It is estimated that 220 million acres of wetlands existed in the coterminous U.S. (lower 48 states) in colonial times. Today, less than half remain (about 100 million acres). Roughly 5% of the lower 48 states contains wetlands. Alaska alone possesses over 200 million acres, more than twice the acreage of all other states combined.
States with more than 20% of their land area represented by wetlands are Alaska (48%), Louisiana (36%), Florida (33%), Maine (26%), Minnesota (21%), and South Carolina (21%). Those with 10-20% of their land mass in wetlands are New Jersey (19%), Delaware (18%), Georgia (18%), North Carolina (16%), Wisconsin (15%), Michigan (15%), Mississippi (14%), Massachusetts (12%), and Arkansas (10%). States with less than 1% of their territory occupied by wetlands are Montana (0.9%), Arizona (0.8%), Kansas (0.8%), Idaho (0.7%), Nevada (0.6%), New Mexico (0.6%), California (0.5%), and West Virginia (0.4%).
From the mid-1950s to the mid-1970s, the coterminous U.S. lost an average of 458,000 acres of wetland per year. Between the mid-1970s to the mid-1980s, the loss rate drop to about 290,000 acres/year. Today, the annual loss rate is somewhere between 70,000-110,000 acres. The dramatic decline in wetland losses is attributed to wetland regulations (federal and state), to improvements in land use policies (discourage wetland filling), and more recently, to government-sponsored wetland restoration projects (to increase wetland acreage by either bringing hydrology back to formerly drained wetlands or by improving the functions of previously altered wetlands).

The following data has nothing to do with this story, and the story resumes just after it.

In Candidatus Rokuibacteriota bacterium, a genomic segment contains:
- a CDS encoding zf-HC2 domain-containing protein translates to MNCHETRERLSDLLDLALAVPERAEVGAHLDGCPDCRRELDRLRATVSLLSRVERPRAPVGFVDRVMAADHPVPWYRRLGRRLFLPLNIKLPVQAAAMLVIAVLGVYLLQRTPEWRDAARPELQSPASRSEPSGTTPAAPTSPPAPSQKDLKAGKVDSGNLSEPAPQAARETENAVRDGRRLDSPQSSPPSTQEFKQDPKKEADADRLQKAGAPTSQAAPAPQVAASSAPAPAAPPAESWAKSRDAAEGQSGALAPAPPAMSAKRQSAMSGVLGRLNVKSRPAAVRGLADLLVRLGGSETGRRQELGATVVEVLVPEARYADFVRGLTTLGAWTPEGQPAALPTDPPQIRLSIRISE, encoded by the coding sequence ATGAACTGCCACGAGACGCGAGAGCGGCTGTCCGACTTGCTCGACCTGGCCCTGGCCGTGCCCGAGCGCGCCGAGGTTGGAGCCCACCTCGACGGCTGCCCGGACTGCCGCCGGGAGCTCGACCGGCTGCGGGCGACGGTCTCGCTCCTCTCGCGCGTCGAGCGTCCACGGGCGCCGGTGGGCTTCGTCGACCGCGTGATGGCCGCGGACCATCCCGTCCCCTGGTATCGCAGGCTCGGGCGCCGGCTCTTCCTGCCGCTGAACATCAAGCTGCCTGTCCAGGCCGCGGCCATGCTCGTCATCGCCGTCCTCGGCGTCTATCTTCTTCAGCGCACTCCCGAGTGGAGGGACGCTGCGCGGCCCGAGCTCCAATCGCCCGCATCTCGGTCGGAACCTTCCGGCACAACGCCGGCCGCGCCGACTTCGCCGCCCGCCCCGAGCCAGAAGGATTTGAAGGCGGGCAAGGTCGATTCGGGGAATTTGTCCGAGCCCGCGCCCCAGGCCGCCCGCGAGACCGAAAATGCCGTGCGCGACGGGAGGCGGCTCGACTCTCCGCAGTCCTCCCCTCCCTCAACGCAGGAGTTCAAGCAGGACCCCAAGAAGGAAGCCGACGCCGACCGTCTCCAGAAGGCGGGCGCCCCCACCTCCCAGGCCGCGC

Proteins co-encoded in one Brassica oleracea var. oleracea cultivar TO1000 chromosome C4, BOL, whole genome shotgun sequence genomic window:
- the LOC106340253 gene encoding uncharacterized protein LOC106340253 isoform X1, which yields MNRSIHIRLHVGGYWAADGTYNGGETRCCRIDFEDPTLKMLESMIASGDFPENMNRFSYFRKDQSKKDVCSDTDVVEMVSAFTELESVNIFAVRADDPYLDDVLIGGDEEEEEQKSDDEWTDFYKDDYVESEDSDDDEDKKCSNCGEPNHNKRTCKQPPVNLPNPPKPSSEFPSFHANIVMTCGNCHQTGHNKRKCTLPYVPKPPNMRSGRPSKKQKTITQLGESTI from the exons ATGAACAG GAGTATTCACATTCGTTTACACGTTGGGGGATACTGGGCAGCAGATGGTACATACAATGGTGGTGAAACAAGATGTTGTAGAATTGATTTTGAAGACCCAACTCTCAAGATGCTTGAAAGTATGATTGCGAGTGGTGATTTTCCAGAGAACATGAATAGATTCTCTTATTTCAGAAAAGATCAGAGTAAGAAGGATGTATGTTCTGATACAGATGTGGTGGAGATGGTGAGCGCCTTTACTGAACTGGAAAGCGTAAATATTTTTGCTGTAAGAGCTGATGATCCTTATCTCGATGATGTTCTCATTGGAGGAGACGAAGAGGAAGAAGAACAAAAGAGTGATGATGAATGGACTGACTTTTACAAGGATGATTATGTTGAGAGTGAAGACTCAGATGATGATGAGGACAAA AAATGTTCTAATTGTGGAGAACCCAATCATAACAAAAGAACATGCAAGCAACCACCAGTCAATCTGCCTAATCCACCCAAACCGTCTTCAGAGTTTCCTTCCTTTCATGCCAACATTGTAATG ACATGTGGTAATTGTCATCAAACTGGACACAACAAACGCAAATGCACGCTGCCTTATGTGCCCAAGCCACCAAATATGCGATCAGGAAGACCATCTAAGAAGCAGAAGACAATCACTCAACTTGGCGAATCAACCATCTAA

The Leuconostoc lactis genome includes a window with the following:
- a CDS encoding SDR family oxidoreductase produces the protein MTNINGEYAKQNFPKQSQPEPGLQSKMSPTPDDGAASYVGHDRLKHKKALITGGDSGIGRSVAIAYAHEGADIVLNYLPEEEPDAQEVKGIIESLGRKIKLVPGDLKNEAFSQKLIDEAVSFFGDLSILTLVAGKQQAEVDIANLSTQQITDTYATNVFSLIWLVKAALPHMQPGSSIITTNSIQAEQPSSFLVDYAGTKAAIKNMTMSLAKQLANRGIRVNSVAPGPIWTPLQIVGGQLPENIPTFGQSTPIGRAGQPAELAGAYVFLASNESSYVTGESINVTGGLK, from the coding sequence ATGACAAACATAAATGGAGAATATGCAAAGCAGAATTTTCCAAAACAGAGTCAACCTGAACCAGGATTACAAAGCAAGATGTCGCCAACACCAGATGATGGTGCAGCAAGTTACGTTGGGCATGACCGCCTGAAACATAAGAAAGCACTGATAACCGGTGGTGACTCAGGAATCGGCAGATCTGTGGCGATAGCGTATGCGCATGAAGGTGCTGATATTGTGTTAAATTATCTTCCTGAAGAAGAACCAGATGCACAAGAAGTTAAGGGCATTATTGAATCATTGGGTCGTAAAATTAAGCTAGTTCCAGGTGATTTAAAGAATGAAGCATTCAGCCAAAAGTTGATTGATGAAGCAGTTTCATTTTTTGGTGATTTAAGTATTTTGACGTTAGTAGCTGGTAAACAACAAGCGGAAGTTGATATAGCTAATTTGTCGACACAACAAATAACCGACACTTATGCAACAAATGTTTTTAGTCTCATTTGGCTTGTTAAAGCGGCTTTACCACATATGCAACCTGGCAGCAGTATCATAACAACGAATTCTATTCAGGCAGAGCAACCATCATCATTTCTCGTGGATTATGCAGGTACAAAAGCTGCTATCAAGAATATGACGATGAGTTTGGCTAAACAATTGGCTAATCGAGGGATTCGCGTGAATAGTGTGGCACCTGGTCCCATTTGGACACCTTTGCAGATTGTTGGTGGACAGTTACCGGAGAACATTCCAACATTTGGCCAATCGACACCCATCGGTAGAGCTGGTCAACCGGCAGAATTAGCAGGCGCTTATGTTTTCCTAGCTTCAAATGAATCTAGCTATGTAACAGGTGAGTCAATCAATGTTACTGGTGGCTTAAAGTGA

Although wetlands are receiving better protection today than in the past, wetland losses still continue. The largest losses in the U.S. are probably taking place in the Southeast (states including Florida, Georgia, South Carolina, North Carolina, Louisiana, Arkansas, and Mississippi). Most of these states are losing forested wetlands to agriculture, yet recent agricultural policies may be reducing this type of wetland conversion. Louisiana is losing coastal wetlands to submergence - estimated at 50 square miles per year. The factors causing subsidence of Louisiana's coastal plain are complicated (sea level rise and salt water intrusion up estuaries, oil drilling, construction of navigation canals, diking of coastal marshes, levee construction, groundwater extraction, and diversion of the Mississippi River).
The U.S. Fish and Wildlife Service will be publishing a national report on wetland trends in December 2000. This report will detail the extent and nature of wetland losses from the 1980s into the 1990s.